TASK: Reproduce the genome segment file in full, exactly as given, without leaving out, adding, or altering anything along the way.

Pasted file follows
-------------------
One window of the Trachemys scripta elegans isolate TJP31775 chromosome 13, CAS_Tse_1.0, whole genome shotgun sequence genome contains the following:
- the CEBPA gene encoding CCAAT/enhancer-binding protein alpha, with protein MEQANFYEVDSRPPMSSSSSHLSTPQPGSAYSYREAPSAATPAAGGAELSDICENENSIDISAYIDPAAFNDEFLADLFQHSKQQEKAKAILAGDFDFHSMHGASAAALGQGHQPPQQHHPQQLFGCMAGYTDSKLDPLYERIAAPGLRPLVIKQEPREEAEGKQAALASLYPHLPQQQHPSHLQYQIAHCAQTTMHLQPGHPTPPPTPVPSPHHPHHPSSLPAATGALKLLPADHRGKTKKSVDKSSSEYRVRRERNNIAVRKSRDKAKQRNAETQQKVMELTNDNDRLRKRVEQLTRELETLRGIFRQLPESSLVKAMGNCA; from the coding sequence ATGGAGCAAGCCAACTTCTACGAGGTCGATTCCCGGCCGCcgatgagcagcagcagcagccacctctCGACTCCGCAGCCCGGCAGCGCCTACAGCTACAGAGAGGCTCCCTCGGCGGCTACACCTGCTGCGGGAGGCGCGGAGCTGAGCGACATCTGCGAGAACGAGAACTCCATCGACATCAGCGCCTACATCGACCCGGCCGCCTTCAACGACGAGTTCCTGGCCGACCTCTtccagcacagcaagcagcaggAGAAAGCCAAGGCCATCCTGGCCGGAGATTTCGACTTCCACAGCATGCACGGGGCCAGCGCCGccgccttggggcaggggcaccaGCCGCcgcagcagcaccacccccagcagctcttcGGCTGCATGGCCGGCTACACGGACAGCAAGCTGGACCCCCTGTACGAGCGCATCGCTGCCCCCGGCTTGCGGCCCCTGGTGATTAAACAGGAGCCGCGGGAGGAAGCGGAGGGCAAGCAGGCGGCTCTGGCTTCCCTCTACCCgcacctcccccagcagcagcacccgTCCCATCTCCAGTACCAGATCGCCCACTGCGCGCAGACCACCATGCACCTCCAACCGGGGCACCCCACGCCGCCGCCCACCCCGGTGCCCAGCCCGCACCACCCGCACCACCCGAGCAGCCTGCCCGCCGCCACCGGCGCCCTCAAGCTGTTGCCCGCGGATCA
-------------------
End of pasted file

One window of the Trachemys scripta elegans isolate TJP31775 chromosome 13, CAS_Tse_1.0, whole genome shotgun sequence genome contains the following:
- the CEBPA gene encoding CCAAT/enhancer-binding protein alpha, with protein MEQANFYEVDSRPPMSSSSSHLSTPQPGSAYSYREAPSAATPAAGGAELSDICENENSIDISAYIDPAAFNDEFLADLFQHSKQQEKAKAILAGDFDFHSMHGASAAALGQGHQPPQQHHPQQLFGCMAGYTDSKLDPLYERIAAPGLRPLVIKQEPREEAEGKQAALASLYPHLPQQQHPSHLQYQIAHCAQTTMHLQPGHPTPPPTPVPSPHHPHHPSSLPAATGALKLLPADHRGKTKKSVDKSSSEYRVRRERNNIAVRKSRDKAKQRNAETQQKVMELTNDNDRLRKRVEQLTRELETLRGIFRQLPESSLVKAMGNCA; from the coding sequence ATGGAGCAAGCCAACTTCTACGAGGTCGATTCCCGGCCGCcgatgagcagcagcagcagccacctctCGACTCCGCAGCCCGGCAGCGCCTACAGCTACAGAGAGGCTCCCTCGGCGGCTACACCTGCTGCGGGAGGCGCGGAGCTGAGCGACATCTGCGAGAACGAGAACTCCATCGACATCAGCGCCTACATCGACCCGGCCGCCTTCAACGACGAGTTCCTGGCCGACCTCTtccagcacagcaagcagcaggAGAAAGCCAAGGCCATCCTGGCCGGAGATTTCGACTTCCACAGCATGCACGGGGCCAGCGCCGccgccttggggcaggggcaccaGCCGCcgcagcagcaccacccccagcagctcttcGGCTGCATGGCCGGCTACACGGACAGCAAGCTGGACCCCCTGTACGAGCGCATCGCTGCCCCCGGCTTGCGGCCCCTGGTGATTAAACAGGAGCCGCGGGAGGAAGCGGAGGGCAAGCAGGCGGCTCTGGCTTCCCTCTACCCgcacctcccccagcagcagcacccgTCCCATCTCCAGTACCAGATCGCCCACTGCGCGCAGACCACCATGCACCTCCAACCGGGGCACCCCACGCCGCCGCCCACCCCGGTGCCCAGCCCGCACCACCCGCACCACCCGAGCAGCCTGCCCGCCGCCACCGGCGCCCTCAAGCTGTTGCCCGCGGATCA